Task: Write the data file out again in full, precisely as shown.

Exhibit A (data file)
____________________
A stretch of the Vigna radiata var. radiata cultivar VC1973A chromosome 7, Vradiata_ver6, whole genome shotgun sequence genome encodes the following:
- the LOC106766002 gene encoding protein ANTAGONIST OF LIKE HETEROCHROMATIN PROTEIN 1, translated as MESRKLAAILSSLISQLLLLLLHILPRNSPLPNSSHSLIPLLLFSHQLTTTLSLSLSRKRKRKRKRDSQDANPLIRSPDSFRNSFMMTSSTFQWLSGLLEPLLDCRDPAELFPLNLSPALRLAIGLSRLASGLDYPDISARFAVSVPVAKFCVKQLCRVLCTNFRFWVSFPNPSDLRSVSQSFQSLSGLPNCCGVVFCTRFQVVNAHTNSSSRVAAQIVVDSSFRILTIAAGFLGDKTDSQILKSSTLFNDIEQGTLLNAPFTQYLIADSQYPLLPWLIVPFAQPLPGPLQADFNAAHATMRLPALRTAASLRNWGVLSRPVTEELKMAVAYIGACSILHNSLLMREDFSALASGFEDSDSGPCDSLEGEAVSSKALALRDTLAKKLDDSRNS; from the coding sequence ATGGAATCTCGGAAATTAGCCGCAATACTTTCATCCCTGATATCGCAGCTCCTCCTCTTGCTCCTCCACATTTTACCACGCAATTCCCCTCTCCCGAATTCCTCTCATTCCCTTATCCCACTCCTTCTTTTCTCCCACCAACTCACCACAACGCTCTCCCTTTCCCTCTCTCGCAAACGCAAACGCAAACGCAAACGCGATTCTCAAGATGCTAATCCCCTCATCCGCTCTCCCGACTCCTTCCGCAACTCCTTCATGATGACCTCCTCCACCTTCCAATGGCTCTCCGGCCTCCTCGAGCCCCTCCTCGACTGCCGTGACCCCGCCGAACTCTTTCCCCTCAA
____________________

A stretch of the Vigna radiata var. radiata cultivar VC1973A chromosome 7, Vradiata_ver6, whole genome shotgun sequence genome encodes the following:
- the LOC106766002 gene encoding protein ANTAGONIST OF LIKE HETEROCHROMATIN PROTEIN 1, translated as MESRKLAAILSSLISQLLLLLLHILPRNSPLPNSSHSLIPLLLFSHQLTTTLSLSLSRKRKRKRKRDSQDANPLIRSPDSFRNSFMMTSSTFQWLSGLLEPLLDCRDPAELFPLNLSPALRLAIGLSRLASGLDYPDISARFAVSVPVAKFCVKQLCRVLCTNFRFWVSFPNPSDLRSVSQSFQSLSGLPNCCGVVFCTRFQVVNAHTNSSSRVAAQIVVDSSFRILTIAAGFLGDKTDSQILKSSTLFNDIEQGTLLNAPFTQYLIADSQYPLLPWLIVPFAQPLPGPLQADFNAAHATMRLPALRTAASLRNWGVLSRPVTEELKMAVAYIGACSILHNSLLMREDFSALASGFEDSDSGPCDSLEGEAVSSKALALRDTLAKKLDDSRNS; from the coding sequence ATGGAATCTCGGAAATTAGCCGCAATACTTTCATCCCTGATATCGCAGCTCCTCCTCTTGCTCCTCCACATTTTACCACGCAATTCCCCTCTCCCGAATTCCTCTCATTCCCTTATCCCACTCCTTCTTTTCTCCCACCAACTCACCACAACGCTCTCCCTTTCCCTCTCTCGCAAACGCAAACGCAAACGCAAACGCGATTCTCAAGATGCTAATCCCCTCATCCGCTCTCCCGACTCCTTCCGCAACTCCTTCATGATGACCTCCTCCACCTTCCAATGGCTCTCCGGCCTCCTCGAGCCCCTCCTCGACTGCCGTGACCCCGCCGAACTCTTTCCCCTCAA